Letters for Oct. 25, 2018
Jones has the experience
We need a judge who is capable of handling every type of case that comes before the Justice of the Peace. The Justice Court handles a wide variety of cases – yes, it handles criminal cases, but it also handles small claims, evictions, and domestic violence restraining orders. Only one candidate has experience in all of these areas. Cassandra Jones started out handling criminal and civil litigation before spending six years at the District Court as its staff attorney handling felony level cases. She’s gone on to establish her own law practice, where she has handled civil matters as well as heated family matters. She is the only candidate that has actually represented victims in court as their attorney, getting them the protection and recovery they are entitled to.
But her experience goes beyond the courtroom. Cassandra has proven herself to be a public servant. She has volunteered her time as an attorney on a pro bono basis, helped establish the Special Advocates for the Elderly (SAFE), continues to offer pro bono legal services to the elderly through SAFE and other local programs, serves on the board at Austin’s House (for six years), and has spent the last four years serving on the Town Board of Gardnerville.
Cassandra has committed over 15 years to serving Douglas County, and she is prepared to continue to serve our community as our next Justice of the Peace. We support her because of her proven track record in the law and in serving our community.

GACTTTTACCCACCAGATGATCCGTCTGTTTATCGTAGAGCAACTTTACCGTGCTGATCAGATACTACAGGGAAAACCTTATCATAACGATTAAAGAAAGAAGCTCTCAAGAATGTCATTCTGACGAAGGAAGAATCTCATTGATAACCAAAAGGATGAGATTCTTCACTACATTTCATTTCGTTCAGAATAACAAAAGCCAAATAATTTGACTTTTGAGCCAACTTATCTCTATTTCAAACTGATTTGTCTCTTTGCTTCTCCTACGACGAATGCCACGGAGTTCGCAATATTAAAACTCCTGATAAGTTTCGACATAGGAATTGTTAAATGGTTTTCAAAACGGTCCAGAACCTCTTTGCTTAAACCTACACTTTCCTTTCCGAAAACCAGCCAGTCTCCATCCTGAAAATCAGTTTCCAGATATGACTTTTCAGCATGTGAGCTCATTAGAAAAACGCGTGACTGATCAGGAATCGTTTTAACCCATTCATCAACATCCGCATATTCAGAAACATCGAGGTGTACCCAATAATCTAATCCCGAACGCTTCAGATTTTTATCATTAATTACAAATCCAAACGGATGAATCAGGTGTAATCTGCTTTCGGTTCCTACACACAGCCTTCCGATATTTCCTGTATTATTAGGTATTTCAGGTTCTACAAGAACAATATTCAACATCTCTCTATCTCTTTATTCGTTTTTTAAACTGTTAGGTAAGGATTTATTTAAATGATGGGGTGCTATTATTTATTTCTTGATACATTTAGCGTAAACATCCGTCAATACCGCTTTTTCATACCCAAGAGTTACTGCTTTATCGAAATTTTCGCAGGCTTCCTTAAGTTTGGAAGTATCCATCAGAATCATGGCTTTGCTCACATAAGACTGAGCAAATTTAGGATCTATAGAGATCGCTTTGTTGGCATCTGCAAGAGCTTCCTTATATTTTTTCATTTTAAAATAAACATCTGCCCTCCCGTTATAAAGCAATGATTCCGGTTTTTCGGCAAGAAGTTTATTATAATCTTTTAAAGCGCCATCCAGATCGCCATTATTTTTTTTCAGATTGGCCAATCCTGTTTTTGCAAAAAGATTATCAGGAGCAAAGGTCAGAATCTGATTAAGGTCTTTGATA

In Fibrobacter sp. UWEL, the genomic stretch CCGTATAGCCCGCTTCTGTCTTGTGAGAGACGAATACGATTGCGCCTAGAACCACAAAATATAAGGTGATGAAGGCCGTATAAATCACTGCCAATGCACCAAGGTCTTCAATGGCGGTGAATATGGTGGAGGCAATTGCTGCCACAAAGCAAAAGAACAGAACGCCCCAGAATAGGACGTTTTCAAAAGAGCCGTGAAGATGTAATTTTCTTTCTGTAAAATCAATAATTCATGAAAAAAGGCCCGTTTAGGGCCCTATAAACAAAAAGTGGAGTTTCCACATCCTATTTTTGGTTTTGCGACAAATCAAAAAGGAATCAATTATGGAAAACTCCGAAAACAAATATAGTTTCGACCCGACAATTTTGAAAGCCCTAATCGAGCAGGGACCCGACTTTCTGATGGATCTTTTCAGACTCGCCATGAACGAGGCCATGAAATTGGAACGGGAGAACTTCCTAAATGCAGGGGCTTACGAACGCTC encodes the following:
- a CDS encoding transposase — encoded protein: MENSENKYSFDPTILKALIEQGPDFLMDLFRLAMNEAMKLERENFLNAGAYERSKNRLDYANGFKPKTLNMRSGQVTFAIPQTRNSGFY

Bob and Jerri Bolinger
Levin went to bat for us
We have been Dougals County residents since 1978. We met Erik Levin informally through my folks who had rented him a home more then 10 years ago. We had no idea that he was a prosecutor with Douglas County. He was and is very friendly and talked freely with all of us even though we were making repairs to the rental home that had inconvenienced him. Years later our son got in some legal trouble and Erik apologized that he had to recuse himself because we had known him prior and it was a conflict of interest we were sort of shocked and hadn’t even thought of this, he’s a real straight shooter.
Again some more years later l was in a near fatal car accident but by an act God l survived and again l crossed paths with Erik Levin this time he really went to bat for me and my family. This time when it was not a conflict of interest he was a hundred percent on our side carefully taking me aside and reviewing our legal options. The young man that hit me had just returned from military duty in Afghanistan and was driving under the influence due to PTSD l believe. We met with Erik and the young man before the court hearing at which time he apologized to me and said what a difficult time he was having upon returning to the United States.